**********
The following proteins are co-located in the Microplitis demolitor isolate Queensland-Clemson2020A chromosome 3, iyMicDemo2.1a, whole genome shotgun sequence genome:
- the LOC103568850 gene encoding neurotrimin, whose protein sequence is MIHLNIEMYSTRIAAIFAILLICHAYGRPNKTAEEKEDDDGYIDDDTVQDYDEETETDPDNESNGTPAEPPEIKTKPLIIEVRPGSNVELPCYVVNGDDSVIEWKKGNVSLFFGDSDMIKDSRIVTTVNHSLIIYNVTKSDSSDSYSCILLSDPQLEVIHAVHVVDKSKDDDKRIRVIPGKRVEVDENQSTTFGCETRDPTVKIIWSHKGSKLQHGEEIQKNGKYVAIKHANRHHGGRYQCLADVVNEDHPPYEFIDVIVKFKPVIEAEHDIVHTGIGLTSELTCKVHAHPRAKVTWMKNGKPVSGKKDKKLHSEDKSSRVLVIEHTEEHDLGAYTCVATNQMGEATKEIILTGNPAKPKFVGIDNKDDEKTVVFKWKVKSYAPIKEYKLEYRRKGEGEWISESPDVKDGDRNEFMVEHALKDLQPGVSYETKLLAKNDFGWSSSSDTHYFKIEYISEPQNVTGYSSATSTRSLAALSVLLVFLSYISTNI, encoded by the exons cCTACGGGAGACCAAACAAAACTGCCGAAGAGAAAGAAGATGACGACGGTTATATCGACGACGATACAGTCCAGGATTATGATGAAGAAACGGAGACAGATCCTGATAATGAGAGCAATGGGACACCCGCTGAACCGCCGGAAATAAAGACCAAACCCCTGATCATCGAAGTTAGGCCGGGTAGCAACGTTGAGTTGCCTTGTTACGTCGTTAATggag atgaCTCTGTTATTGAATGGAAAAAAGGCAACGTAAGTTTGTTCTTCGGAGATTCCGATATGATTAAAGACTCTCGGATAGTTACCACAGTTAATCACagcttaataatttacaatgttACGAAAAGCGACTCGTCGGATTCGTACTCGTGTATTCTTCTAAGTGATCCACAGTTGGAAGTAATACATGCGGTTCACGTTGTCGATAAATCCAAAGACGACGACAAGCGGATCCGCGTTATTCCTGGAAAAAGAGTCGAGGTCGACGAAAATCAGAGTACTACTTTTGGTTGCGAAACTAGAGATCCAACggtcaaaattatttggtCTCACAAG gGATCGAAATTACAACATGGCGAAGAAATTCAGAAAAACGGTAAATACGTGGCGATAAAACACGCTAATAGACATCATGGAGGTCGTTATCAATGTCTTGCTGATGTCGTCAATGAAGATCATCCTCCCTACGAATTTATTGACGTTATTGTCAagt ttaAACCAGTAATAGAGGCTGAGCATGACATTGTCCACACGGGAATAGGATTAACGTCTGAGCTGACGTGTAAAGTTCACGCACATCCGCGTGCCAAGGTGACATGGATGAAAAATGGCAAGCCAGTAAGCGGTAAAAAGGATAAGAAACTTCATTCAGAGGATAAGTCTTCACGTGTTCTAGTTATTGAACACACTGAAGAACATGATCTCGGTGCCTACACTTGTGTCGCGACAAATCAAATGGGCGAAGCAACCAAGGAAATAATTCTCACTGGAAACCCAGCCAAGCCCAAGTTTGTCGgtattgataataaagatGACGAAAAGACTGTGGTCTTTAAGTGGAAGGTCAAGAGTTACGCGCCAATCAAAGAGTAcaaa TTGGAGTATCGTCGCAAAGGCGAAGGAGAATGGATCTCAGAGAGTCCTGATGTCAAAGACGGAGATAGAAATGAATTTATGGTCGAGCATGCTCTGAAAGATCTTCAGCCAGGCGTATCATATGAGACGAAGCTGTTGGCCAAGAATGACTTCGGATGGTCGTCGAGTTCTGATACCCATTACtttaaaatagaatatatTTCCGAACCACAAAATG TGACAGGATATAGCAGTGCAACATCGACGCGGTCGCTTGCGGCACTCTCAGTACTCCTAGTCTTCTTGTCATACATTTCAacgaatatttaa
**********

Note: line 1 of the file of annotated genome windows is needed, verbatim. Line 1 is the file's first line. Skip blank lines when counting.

The following proteins are co-located in the Microplitis demolitor isolate Queensland-Clemson2020A chromosome 3, iyMicDemo2.1a, whole genome shotgun sequence genome: